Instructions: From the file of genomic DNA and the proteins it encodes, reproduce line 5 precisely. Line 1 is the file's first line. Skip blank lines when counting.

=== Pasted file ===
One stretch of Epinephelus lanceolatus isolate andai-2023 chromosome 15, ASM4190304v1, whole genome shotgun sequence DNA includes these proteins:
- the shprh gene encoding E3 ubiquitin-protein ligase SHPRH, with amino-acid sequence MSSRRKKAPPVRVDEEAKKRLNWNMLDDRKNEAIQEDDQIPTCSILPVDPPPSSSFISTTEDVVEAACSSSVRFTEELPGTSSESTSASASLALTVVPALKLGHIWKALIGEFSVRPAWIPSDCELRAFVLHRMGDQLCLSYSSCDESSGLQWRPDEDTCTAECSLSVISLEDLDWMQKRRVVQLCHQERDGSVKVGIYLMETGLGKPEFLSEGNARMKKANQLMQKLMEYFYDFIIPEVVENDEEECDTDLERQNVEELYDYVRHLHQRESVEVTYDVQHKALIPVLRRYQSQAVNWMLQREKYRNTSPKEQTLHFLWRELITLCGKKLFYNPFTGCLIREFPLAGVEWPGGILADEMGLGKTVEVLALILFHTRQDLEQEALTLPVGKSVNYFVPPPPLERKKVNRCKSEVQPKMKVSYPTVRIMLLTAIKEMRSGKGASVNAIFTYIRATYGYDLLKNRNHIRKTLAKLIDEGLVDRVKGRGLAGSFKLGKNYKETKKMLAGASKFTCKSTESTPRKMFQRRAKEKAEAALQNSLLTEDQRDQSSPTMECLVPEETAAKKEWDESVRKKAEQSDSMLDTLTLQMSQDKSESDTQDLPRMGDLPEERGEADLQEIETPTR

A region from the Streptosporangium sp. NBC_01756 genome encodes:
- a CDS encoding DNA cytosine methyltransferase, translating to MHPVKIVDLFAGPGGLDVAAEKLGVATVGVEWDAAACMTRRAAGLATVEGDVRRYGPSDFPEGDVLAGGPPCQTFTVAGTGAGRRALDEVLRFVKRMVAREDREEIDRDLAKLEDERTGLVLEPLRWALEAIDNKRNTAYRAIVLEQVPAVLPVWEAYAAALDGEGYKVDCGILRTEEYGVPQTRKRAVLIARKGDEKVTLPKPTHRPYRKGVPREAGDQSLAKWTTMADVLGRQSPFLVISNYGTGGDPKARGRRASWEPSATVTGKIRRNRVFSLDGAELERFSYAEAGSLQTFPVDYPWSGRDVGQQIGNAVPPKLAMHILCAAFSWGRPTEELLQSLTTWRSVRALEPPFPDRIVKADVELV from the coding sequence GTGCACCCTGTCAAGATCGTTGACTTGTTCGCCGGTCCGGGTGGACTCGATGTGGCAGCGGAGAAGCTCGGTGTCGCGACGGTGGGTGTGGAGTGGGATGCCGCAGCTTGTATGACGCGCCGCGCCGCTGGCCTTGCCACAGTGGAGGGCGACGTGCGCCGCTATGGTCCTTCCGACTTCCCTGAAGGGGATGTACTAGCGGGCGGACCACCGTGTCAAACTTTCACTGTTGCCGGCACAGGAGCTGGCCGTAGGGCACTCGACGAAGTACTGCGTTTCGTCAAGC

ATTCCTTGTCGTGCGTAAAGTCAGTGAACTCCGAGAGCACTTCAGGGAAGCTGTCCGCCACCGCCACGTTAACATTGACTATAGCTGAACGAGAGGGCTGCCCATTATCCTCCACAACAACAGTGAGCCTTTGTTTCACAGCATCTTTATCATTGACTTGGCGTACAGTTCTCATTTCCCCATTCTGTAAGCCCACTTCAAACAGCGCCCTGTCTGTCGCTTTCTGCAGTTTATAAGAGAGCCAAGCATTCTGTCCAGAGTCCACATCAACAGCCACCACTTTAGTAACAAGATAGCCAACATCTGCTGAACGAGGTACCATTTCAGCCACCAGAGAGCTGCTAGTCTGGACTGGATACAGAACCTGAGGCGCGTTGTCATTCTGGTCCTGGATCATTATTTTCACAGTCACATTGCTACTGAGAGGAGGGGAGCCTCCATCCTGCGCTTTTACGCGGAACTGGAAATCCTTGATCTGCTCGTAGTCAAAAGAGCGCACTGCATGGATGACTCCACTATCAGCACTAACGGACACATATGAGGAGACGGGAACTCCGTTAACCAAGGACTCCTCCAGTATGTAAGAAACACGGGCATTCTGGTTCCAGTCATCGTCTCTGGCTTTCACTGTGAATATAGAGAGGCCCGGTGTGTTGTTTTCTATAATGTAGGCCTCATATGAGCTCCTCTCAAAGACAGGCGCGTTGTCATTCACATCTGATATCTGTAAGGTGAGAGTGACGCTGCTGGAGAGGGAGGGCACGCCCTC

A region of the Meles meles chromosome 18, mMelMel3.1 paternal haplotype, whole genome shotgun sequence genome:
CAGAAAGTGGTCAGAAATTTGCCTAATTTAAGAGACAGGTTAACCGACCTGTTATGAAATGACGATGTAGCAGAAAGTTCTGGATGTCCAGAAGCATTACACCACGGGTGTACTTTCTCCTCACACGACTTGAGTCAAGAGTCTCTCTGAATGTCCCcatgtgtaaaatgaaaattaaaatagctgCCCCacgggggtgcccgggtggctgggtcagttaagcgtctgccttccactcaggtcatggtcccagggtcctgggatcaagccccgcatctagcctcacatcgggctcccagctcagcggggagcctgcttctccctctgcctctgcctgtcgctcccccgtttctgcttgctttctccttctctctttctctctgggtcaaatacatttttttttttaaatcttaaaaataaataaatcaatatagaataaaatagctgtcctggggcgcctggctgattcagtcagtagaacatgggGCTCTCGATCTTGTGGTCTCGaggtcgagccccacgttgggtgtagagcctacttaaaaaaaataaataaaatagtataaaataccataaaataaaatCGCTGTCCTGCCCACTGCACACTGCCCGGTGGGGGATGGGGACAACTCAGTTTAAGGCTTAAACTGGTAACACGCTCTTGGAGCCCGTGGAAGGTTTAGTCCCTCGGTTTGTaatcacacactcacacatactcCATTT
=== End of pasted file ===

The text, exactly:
ATTCCTTGTCGTGCGTAAAGTCAGTGAACTCCGAGAGCACTTCAGGGAAGCTGTCCGCCACCGCCACGTTAACATTGACTATAGCTGAACGAGAGGGCTGCCCATTATCCTCCACAACAACAGTGAGCCTTTGTTTCACAGCATCTTTATCATTGACTTGGCGTACAGTTCTCATTTCCCCATTCTGTAAGCCCACTTCAAACAGCGCCCTGTCTGTCGCTTTCTGCAGTTTATAAGAGAGCCAAGCATTCTGTCCAGAGTCCACATCAACAGCCACCACTTTAGTAACAAGATAGCCAACATCTGCTGAACGAGGTACCATTTCAGCCACCAGAGAGCTGCTAGTCTGGACTGGATACAGAACCTGAGGCGCGTTGTCATTCTGGTCCTGGATCATTATTTTCACAGTCACATTGCTACTGAGAGGAGGGGAGCCTCCATCCTGCGCTTTTACGCGGAACTGGAAATCCTTGATCTGCTCGTAGTCAAAAGAGCGCACTGCATGGATGACTCCACTATCAGCACTAACGGACACATATGAGGAGACGGGAACTCCGTTAACCAAGGACTCCTCCAGTATGTAAGAAACACGGGCATTCTGGTTCCAGTCATCGTCTCTGGCTTTCACTGTGAATATAGAGAGGCCCGGTGTGTTGTTTTCTATAATGTAGGCCTCATATGAGCTCCTCTCAAAGACAGGCGCGTTGTCATTCACATCTGATATCTGTAAGGTGAGAGTGACGCTGCTGGAGAGGGAGGGCACGCCCTC